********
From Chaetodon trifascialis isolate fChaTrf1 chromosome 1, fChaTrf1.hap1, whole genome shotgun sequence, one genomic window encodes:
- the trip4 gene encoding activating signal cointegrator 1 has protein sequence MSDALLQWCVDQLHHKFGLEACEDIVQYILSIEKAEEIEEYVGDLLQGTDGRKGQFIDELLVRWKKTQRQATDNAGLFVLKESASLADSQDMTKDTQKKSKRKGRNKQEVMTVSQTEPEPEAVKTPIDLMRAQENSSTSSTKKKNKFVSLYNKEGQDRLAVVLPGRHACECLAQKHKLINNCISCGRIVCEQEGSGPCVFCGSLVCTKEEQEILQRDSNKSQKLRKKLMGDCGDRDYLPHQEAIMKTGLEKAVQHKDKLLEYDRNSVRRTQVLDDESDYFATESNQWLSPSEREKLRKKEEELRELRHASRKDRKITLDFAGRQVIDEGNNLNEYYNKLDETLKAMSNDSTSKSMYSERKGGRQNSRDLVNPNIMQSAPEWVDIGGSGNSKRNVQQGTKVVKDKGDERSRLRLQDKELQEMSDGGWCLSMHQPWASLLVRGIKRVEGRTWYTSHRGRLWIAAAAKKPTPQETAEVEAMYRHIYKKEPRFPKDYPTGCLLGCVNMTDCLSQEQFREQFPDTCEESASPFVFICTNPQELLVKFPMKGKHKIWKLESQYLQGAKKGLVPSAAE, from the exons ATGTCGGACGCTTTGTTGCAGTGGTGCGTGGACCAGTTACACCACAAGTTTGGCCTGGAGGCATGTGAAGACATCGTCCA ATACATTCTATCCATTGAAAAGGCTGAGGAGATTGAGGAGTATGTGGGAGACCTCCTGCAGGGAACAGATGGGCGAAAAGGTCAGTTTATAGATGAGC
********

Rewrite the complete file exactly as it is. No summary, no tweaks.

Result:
From Chaetodon trifascialis isolate fChaTrf1 chromosome 1, fChaTrf1.hap1, whole genome shotgun sequence, one genomic window encodes:
- the trip4 gene encoding activating signal cointegrator 1 has protein sequence MSDALLQWCVDQLHHKFGLEACEDIVQYILSIEKAEEIEEYVGDLLQGTDGRKGQFIDELLVRWKKTQRQATDNAGLFVLKESASLADSQDMTKDTQKKSKRKGRNKQEVMTVSQTEPEPEAVKTPIDLMRAQENSSTSSTKKKNKFVSLYNKEGQDRLAVVLPGRHACECLAQKHKLINNCISCGRIVCEQEGSGPCVFCGSLVCTKEEQEILQRDSNKSQKLRKKLMGDCGDRDYLPHQEAIMKTGLEKAVQHKDKLLEYDRNSVRRTQVLDDESDYFATESNQWLSPSEREKLRKKEEELRELRHASRKDRKITLDFAGRQVIDEGNNLNEYYNKLDETLKAMSNDSTSKSMYSERKGGRQNSRDLVNPNIMQSAPEWVDIGGSGNSKRNVQQGTKVVKDKGDERSRLRLQDKELQEMSDGGWCLSMHQPWASLLVRGIKRVEGRTWYTSHRGRLWIAAAAKKPTPQETAEVEAMYRHIYKKEPRFPKDYPTGCLLGCVNMTDCLSQEQFREQFPDTCEESASPFVFICTNPQELLVKFPMKGKHKIWKLESQYLQGAKKGLVPSAAE, from the exons ATGTCGGACGCTTTGTTGCAGTGGTGCGTGGACCAGTTACACCACAAGTTTGGCCTGGAGGCATGTGAAGACATCGTCCA ATACATTCTATCCATTGAAAAGGCTGAGGAGATTGAGGAGTATGTGGGAGACCTCCTGCAGGGAACAGATGGGCGAAAAGGTCAGTTTATAGATGAGC